CASE: Pastor Ray, could you start by describing your background?
Ray Minniecon: I’m a descendant of the Kabi Kabi nation of South East Queensland on my father’s side, and the Gooreng Gooreng nation of Central Queensland (north of Bundaberg) on my mother’s side. And also, my grandfather was forcibly removed from Ambrym Island of Vanuatu, in the Australian ‘blackbirding’ slave trade.
C: How did you become a Christian?
RM: I’m what you’d call a third generation Aboriginal follower of the Jesus Way. My father’s a Christian and my grandmother before him. So we were brought up within that message. Up there in Bundaberg there was a move of the Spirit of God amongst our people which led to a lot of our people coming to faith. And for people brought up on missions and stuff, especially on our mission, the only act in town was the local church, and Dad was the pastor. I guess too, in terms of that faith journey, we have seen and experienced the grace of God in so many different ways, and the Spirit of God working amongst us and trying to encourage us to continue to strive for justice and strive for the things of God at the same time, so we just continue the things we need to do through faith.
C: How did you end up in Sydney?
RM: That’s the Big Boss upstairs! After my wife and I got married in 1970 I wanted to study at Bible College so I went to the Assemblies of God Bible College in Katoomba in the early 70s where I completed my Diploma of Biblical Studies. And then we started our ministry out here at La Perouse—it was quite historical and very meaningful to me. And then we went over to WA and I was ministering over there amongst our Noongah people. And then I decided on further education so I went through the Baptist Theological College at Murdoch University back in the 80s, and completed my BA degree there, and then I started work. Then from there I was headhunted by World Vision Australia, who wanted us to head up their indigenous program, so that brought me back to Sydney, and I haven’t left since.
C: What is your current role, or more accurately, your current roles?
RM: I don’t even know that! I use the word pastor loosely—more as a political thing rather than as a traditional notion of what a pastor is of a congregation. But I’m not a pastor, I’m more of an activist. I see the streets as my pulpit, wherever those streets are—here in Sydney, Redfern, Glebe, or Alice Springs or Darwin or wherever. To me that’s more the Jesus model because he wasn’t a pastor at the local community, he just walked through his community and among his community, to inspire them, uplift them, let them know that the Kingdom of God is at hand—and not the Anglican church! (laughs) I like the Jesus model of ministry because he did get out there and the world was his pulpit rather than the local synagogue. So that’s how I see myself. So if you call him an activist, then I’m an activist.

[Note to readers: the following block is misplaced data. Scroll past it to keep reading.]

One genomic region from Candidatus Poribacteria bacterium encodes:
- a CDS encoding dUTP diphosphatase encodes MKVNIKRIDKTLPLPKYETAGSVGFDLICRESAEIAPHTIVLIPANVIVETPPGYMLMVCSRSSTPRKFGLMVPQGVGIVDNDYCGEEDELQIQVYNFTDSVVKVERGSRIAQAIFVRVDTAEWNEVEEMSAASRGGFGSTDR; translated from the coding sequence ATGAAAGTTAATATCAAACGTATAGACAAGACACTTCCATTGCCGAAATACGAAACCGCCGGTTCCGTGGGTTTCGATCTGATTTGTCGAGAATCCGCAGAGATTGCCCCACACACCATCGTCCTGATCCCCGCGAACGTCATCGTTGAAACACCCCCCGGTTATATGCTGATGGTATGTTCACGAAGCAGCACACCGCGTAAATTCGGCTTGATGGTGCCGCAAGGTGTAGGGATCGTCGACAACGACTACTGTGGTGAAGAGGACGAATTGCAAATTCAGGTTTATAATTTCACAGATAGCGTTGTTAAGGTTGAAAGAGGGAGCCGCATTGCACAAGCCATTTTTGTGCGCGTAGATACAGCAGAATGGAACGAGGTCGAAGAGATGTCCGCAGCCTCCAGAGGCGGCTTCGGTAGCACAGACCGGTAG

Paul was the same too. He was more out there. Though he was a little different because he tried to create the opportunity for fellowship amongst the Gentile communities, and I’m still trying to understand how those early people there met together, whether in the local synagogue, or the local PCYC hall, or community hall. A lot of them were home churches. Looking at those particular models too, the question is how did Jewish community and the Gentile community come together and have fellowship one with other. Because trying to resolve those matters will help us try to resolve the issues of [Indigenous and Western Christians] today. There’s a lot of work to be done.
What else do I do? My wife and I helped found the Gawura Aboriginal school here at St Andrew’s Cathedral school. I’m the founder of the Coloured Diggers March in Redfern on ANZAC Day to give recognition to our Aboriginal diggers. I’m part of a global movement of Aboriginal Christian people throughout the planet, and we meet on regular occasions, or as much as we can. I’m the National Secretary of the Aboriginal Evangelical Fellowship of Australia. I do a lot of consultancy work. What else? Husband, father, grandfather. I did make a documentary once for NITV called Searching for God in Australia. I’d love to do another one of those. It’s a good time to live, an exciting time to live. One day at a time. One interview at a time!
C: Does it make sense to talk about Aboriginal spirituality as something common to all Aboriginal peoples across Australia?
RM: It would be common amongst all peoples across Australia. All the Aboriginal nations. The language and details might change, but the meaning behind that language remains consistent.
C: What are the main elements of Aboriginal spirituality?
RM: The only way I can explain it, the term that they come up with these days, is the Dreaming. For me, the Dreaming is like what the Bible is to Christianity, or the Koran is to Islam, or any of those great books that define a religion and help people understand their relationship to their Creator, their relationship to the land, to each other, all of those things are embedded in those particular books. We don’t see it as any different. So if we put it into that kind of framework, it helps people to understand that the Dreaming is comparable to all other religions, it’s just that we didn’t write it down. I think the major difference is that: that one is written down and you’re trying to interpret it, the other one is not written down, it’s passed on through oral tradition. But your ‘Bible’ is your land, it’s already there. Everything is written in that particular format, and because of that you have a direct relationship with the Creator. You’re not theorising about his existence; he’s already there.